I think we are putting the ‘computer science products’ of the past 20 years … since the dawn of the Personal Computer era … very rapidly into the crusher, so that their ashes can grow the phoenix.

    That would be OS/2 and Lotus SmartSuite, wouldn’t it ? They have been cleared out of the way, to make room for POSIX-standard-conformant operating systems, and ISO26300-standard-conformant office productivity suites. And what’s more, the price of them is ‘zero’ for those of us who know where to pluck them from

    Now, what a certain other dominant vendor is doing, we’re not quite sure.

    But we’ve got an Internet now.

  34. The problem is not putting the products in the crusher, Chris. It is putting the ethos of open systems and transparent policies and participation agreements in with them. While one side of the face talks the talk, the other side is walking straight toward reproprietarization of the web through next-generation products and the same claims that open source equals open standards and fast enough isn’t fast enough.

    Marketing a product, open closed or wrapped in tin foil is not a reason to call burglary “a liberation”. Interesting times, indeed.

  35. IBM’s a big company, and it likes to think that it will make profits from hardware, software, and services.

    What tends to happen is that when one part gets squeezed, profit moves ‘along the value chain’. And the squeeze against OS/2 and SmartSuite has been severe over the last few years; guess which large competitor squeezed them ?

    I think IBM is much happier with Linux than with OS/2; Linux can run all of IBM’s servers, and there really isn’t anything else that can run the ‘System Z’ mainframes in Chinese. The EBCDIC operating systems (MVS, VM) don’t have enough letters in the character set for the first-class Chinese business person to even write his or her own name on them.

    As to the future of SmartSuite, well, you can buy it, but says that the writing is on the wall. It seems to work under Windows Vista but if you want IBM to support it there then you should ask your salesman for a ‘special bid’ quote. And it’s pretty unlikely that it will ever read documents in ISO26300 or ECMA376 formats. pretty much torpedoes SmartSuite; the only question is how much other vendor software sinks with it.

    So, Linux,, and IBM Lotus Notes will suit IBM just fine. And if you pay IBM’s prices, IBM will warrant that it all works together for your business. If you don’t pay IBM’s prices, well, all bets are off. I’m sure we won’t deliberately upset any applecarts, but that’s as far as it goes.

    There’s a certain amount of what might be called “Business Optimisation” going on … we sell that, too … which, since IBM’s economic interests aren’t identical to Microsoft’s economic interests, is tending to produce instant globally-integrated competitive responses. Lotus Symphony is out of IBM Beijing labs, where the engineers are cheaper. We watch with interest and amazement (and amusement, sometimes). Unfortunately I’m not Chinese, and there’s not a lot I can do about that.

    Interesting times, indeed.

  36. So goes the pace of globalization. IBM surrendered to China and other companies are kowtowing as fast as they can send salesman. At Intergraph, we were working that market well over two decades ago. Markets seeks levels like water seeks low ground. The problem of annealing processes is sub-optimum minima that have to be socked really hard to restart the flow.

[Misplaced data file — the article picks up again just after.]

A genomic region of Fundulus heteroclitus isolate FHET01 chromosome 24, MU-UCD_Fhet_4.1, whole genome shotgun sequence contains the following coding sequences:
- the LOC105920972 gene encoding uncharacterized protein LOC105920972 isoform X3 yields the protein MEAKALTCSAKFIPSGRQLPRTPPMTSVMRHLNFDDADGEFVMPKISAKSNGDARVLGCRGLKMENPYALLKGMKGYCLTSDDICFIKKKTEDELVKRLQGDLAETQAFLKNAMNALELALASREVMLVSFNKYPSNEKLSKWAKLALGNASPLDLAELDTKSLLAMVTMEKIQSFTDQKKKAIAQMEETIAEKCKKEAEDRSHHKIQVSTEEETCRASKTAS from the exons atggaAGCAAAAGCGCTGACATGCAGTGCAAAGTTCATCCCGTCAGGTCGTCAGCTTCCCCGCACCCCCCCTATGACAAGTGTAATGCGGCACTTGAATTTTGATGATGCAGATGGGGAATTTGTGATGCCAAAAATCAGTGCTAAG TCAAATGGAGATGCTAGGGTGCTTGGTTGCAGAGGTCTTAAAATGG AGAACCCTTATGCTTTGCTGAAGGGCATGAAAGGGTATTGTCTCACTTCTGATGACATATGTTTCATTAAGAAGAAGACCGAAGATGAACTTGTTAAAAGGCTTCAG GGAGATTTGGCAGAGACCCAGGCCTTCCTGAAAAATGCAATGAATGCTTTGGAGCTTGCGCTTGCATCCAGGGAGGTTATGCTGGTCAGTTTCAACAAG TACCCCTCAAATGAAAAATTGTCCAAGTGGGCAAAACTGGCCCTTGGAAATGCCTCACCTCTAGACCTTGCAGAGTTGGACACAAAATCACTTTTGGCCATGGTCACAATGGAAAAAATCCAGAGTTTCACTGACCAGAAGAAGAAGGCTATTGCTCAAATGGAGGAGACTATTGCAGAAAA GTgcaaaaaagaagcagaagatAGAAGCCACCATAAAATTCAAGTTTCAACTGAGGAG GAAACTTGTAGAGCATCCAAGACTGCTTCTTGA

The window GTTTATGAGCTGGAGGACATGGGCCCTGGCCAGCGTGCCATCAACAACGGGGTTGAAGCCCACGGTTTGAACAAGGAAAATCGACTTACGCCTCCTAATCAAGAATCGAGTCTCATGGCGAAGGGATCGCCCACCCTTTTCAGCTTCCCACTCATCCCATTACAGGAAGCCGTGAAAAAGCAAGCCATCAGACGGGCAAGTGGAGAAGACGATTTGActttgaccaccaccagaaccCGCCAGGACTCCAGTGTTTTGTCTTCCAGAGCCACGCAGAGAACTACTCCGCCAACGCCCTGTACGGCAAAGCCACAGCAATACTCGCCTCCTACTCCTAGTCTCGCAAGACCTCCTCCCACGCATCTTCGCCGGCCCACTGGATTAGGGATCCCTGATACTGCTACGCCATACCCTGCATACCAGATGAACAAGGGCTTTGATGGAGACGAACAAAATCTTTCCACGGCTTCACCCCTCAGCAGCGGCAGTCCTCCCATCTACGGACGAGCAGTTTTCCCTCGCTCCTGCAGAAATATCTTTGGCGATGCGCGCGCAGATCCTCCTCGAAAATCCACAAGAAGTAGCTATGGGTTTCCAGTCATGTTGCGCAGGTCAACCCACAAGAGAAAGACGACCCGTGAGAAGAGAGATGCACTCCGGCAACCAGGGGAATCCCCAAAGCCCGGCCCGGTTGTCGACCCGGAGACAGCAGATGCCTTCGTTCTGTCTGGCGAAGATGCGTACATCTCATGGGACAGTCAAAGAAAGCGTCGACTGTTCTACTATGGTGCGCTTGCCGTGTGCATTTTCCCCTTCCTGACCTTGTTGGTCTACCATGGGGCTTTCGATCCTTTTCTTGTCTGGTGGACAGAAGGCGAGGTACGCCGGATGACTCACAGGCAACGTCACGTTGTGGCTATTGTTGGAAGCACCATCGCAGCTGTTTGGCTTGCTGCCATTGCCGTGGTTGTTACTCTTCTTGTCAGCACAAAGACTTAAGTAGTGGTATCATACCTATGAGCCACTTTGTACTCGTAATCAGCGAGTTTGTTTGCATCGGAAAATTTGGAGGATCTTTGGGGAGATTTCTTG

This is normal and predictable. The US dollar is in the toilet for awhile, the Chinese are holding the notes, and just as we had to do in the late 70s and 80s to dig our way out of the oil debt and the falling dollar post-VietNam, we have to do some major kowtowing to rebuild from our latest misadventures. Again, predictable as sunrise.

    On the other hand, the meme boiling up from ostensibly multiple sources is that of single language ecosystems. This is the most pernicious one. It has failed repeatedly in our memory and probably before but it is the cut of the knot most inexperienced or otherwise misinformed sales people and politicians try. Markup succeeded precisely because it is the antithesis of the single language ecosystem. Think of DNA and you see how the engines of living systems actually work in cooperation or competition with the host environments.

    What is truly entertaining is how strange the bedfellows become and how former bad guys turn out to be the good guys at the denouement.

  37. Please don’t use the phrase “intellectual property” It allows too much bull**** and delay. Either a specific issue concerns copyright, or it doesn’t. Or it concerns patents (even sw patents) or it doesn’t. Or it concerns trademarks, or it doesn’t.

    Going on about “intellectual property” allows these specifics to remain unaddressed and progress to be delayed indeffinitely. Afterall, if the problem cannot be identified, then it cannot be addressed.

    That aside, your summary of the problem is the best to-date:

    “There were so many things fundamentally wrong with how OOXML entered the standards process, was propped up and pushed forward, and just never seemed to go away even in the face of withering analysis and criticism, that it is now clear that things have to change.”

    I would add further that it is now clear that vendors need to be called to task for foot-dragging on ODF support and called out on why they are spending resources on OOXML. Apple, for example, could have had ODF support a long time ago, but what went on that it had to be delayed for OOXML and the two appear side by side in *every* press release about formats?